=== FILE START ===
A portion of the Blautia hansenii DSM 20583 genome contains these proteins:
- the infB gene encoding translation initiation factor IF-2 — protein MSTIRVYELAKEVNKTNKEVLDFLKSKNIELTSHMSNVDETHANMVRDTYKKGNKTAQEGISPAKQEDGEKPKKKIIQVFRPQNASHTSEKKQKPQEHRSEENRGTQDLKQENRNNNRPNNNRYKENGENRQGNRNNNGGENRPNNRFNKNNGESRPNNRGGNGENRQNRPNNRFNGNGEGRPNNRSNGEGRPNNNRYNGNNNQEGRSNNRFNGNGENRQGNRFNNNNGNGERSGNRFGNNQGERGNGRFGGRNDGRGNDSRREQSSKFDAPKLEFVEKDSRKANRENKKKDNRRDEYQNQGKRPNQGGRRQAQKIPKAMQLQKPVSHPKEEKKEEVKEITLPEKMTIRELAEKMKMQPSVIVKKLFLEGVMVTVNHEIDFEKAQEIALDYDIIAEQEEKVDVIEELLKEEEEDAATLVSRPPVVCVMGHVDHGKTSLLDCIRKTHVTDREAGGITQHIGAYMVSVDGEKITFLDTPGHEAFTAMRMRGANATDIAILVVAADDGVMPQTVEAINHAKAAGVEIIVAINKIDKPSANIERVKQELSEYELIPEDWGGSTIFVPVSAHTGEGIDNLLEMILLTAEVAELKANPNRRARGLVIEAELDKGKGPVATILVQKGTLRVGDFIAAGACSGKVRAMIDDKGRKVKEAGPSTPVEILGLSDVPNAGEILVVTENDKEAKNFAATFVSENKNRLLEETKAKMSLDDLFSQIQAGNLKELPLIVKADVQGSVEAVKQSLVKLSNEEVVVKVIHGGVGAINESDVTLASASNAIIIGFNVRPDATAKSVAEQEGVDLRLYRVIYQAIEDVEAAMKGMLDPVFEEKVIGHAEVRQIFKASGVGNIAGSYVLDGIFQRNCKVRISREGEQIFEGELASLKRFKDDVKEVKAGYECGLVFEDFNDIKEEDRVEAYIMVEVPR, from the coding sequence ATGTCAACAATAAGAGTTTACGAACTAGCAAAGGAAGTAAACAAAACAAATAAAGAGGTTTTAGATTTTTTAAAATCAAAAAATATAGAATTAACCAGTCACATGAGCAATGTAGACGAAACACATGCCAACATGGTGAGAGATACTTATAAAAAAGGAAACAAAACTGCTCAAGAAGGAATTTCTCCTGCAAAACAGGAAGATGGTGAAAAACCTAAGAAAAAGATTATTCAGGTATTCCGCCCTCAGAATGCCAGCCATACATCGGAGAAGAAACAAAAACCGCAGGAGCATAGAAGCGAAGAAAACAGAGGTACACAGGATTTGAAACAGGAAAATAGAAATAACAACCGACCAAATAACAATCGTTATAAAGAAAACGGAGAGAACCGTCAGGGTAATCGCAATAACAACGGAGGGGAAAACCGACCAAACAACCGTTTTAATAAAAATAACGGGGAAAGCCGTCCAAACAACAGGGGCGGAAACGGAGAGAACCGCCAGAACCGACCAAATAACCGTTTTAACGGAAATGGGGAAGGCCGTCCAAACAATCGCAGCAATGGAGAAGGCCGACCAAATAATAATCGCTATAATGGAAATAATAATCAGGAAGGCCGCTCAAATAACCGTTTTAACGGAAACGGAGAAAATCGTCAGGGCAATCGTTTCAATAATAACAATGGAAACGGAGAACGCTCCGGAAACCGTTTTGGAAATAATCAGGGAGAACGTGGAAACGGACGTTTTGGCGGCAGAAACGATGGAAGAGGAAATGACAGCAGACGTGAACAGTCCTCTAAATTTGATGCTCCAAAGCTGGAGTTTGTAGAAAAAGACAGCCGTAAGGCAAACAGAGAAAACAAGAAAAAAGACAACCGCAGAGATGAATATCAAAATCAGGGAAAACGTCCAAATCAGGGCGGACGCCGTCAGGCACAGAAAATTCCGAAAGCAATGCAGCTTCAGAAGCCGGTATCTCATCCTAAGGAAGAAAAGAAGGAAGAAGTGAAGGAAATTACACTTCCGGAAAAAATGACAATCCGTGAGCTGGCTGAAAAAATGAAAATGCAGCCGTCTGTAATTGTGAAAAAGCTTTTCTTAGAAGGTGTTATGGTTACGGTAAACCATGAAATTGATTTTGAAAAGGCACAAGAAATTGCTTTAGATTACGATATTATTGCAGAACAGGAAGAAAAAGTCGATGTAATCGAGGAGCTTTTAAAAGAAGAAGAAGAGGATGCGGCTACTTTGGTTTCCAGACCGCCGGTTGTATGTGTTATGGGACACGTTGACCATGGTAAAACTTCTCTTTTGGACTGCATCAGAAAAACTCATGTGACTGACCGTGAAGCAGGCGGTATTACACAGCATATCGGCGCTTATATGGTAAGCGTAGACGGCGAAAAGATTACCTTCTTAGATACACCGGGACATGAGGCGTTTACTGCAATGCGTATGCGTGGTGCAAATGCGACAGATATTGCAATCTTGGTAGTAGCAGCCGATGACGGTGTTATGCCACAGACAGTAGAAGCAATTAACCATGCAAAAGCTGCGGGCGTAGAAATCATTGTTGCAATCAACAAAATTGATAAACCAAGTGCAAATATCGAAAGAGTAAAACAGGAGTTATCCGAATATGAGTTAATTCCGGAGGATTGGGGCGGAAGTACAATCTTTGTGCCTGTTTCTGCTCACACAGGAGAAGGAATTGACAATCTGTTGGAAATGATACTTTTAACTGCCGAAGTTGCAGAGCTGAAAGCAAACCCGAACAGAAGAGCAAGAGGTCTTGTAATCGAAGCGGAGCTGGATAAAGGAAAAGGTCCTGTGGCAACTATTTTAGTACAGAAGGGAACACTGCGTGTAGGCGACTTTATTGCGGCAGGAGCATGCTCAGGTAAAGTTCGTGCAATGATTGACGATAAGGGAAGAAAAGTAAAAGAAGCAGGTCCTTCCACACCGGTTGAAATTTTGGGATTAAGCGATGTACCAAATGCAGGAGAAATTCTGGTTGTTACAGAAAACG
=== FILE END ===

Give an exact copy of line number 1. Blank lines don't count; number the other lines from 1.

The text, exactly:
A portion of the Blautia hansenii DSM 20583 genome contains these proteins: